The Atacama Desert – Another World

Monday, 28th June 2010 by

We previously featured the fascinating Atacama Desert in 2008′s desert week, but to round off this year’s Desert Week we’ve decided to take another tour for those that missed this unique location the first time around.

The Atacama desert in South America is the driest desert in the world, and scientists often compare it to the arid surface of Mars. This place is so dry that weather stations collect an average rainfall is just 1 millimetre (0.04 in) per year in some regions, while mountains in other areas show no signs of even having prehistoric glaciers… ever. NASA uses this desert landscape to test out life-detecting instruments on future Mars missions.

Atacama Desert from the ground Atacama Desert from the air

The Atacama covers 105,000 km2 (40,600 square miles) of Northern Chile between the Chilean Coast Range and the Andes Mountains. The desert’s dry atmosphere is a result of mountains on both sides blocking incoming moisture and a coastal inversion layer from the cold Humboldt Current in the Pacific Ocean. You can see how the moisture just stops at the Andes using Google’s satellite mapping. This unique weather pattern results in the near complete and total absence of rain aside from some an occasional marine fog that keeps the algae, lichens and even some cacti hydrated.

Western edge of Atacama

Human population is scarce in this desert. Towns that do exist are often built around a natural desert oasis much like the village of San Pedro de Atacama. The town was founded around 1450 and today only holds a population of near 5,000. Visitors to San Pedro often report mild altitude sickness such as dizziness, lethargy and headaches due to the town’s high altitude of 2,400 m (7,874 ft) and dry atmosphere.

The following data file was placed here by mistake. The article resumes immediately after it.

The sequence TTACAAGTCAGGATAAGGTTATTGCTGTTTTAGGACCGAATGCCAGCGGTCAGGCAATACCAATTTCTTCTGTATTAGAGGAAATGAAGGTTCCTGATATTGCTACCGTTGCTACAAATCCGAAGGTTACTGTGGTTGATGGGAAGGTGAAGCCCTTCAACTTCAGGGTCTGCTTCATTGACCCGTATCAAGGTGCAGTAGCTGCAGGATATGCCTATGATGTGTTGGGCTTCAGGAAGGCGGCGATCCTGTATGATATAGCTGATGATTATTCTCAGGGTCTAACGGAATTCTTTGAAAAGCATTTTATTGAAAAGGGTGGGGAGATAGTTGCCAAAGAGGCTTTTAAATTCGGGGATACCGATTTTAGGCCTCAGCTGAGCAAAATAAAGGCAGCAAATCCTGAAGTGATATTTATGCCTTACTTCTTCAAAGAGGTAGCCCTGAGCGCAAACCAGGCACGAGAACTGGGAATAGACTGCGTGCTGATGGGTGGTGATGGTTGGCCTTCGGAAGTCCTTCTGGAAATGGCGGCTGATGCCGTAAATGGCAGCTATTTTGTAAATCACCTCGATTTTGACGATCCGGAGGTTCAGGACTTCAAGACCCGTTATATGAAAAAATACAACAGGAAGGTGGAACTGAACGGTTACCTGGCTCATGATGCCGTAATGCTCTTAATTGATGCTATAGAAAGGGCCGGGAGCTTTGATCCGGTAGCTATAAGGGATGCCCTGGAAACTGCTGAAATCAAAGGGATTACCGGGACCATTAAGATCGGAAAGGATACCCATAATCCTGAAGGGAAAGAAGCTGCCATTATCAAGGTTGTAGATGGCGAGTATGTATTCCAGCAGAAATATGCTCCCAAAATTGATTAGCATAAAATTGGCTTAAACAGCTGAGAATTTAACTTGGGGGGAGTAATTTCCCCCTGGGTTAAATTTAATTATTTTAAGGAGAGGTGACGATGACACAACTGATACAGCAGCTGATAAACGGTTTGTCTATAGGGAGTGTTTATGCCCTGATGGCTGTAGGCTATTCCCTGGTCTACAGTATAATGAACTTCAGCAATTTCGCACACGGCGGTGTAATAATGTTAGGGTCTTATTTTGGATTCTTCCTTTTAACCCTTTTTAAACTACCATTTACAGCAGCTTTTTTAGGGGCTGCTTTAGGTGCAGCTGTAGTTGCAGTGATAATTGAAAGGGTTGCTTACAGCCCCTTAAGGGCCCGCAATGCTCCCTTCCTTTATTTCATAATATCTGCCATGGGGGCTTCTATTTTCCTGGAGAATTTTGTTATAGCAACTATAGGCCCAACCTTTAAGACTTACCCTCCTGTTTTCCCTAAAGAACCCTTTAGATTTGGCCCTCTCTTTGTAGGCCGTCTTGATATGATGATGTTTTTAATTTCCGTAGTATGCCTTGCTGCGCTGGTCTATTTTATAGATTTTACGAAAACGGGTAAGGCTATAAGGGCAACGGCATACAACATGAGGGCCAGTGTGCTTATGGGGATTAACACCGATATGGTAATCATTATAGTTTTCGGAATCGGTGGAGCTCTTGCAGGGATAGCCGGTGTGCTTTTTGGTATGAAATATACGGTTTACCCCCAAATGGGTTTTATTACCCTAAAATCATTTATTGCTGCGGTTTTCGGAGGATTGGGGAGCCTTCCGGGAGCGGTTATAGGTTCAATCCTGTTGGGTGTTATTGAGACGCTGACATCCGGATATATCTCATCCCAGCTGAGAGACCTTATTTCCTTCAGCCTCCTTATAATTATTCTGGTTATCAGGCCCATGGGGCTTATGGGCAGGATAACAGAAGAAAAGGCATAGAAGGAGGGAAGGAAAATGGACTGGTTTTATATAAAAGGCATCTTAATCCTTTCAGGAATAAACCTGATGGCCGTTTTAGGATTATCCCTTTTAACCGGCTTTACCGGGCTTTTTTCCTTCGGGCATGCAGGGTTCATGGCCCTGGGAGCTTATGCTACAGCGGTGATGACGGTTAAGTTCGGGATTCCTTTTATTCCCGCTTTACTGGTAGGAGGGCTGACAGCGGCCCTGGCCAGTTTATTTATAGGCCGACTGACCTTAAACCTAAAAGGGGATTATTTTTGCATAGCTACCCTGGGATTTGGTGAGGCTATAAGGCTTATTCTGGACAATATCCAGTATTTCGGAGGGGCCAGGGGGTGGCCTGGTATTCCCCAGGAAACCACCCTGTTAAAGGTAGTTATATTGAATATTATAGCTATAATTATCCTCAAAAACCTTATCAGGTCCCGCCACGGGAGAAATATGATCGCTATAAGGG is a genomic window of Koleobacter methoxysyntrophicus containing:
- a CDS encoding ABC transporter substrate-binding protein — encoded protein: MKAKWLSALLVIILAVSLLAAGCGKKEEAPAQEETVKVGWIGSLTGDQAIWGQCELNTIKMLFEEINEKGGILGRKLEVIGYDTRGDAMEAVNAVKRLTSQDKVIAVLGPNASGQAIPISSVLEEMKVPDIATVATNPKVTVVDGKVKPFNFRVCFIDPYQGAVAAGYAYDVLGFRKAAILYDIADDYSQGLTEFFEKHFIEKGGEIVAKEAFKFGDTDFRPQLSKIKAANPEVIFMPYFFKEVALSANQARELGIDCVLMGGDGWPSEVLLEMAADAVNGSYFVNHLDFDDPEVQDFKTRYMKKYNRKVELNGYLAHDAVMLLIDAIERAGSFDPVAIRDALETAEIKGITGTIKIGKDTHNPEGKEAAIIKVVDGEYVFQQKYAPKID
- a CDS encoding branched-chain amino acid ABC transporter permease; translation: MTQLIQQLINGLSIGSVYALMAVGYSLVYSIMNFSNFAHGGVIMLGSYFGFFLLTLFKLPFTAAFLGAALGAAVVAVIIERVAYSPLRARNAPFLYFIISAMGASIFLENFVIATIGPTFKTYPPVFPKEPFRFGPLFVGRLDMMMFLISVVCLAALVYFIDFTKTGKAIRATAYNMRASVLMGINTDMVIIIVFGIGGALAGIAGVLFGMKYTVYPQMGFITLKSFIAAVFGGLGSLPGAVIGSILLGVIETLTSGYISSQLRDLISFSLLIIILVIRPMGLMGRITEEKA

San Pedro De Atacama San Pedro's Isolation

The Atacama’s nearly non-existent cloud cover, dry atmosphere, high elevation, and low population (meaning no pollution and radio interference) makes it an ideal location for astronomical studies. There are two major observatories in the desert including the La Silla Observatory, and the Paranal Observatory (which has great Google imagery resolution as well).

La Silla Observatory Paranal Observatory

In the late 19th century and early 20th century, the Atacama was used on a large scale for mining sodium nitrate. When synthetic nitrate was invented in the early 1900s, many of these towns subsequently became abandoned – leaving as many as 170 deserted locations that can be seen across the desert today. Some of the most popular locations include Humberstone and Chacabuco. The desert does a great job of preserving these places by preventing natural erosion and decay.

Humberstone Chacabuco

The Atacama’s Valle de la Luna (Valley of the Moon) gives you a chance to experience what it’s like to actually walk on the moon! Like its name suggests, this region west of San Pedro that looks an awful lot like the surface of the moon due to salt deposits that give the ground a white colour and lunar texture. Scientists believe that some of these grounds have not seen a drop of rain in over a hundred years!

Valle de la Luna Lunar Surface with human touch

The only thing missing from the lunar surface at Valle de la Luna are impact craters, but not to worry because south of this region you can find the Monturaqui meteorite crater. This 460 m (1,509 ft) diameter crater makes the experience of being in another world complete!

Monturaqui

To read more about the Atacama, visit Wikipedia.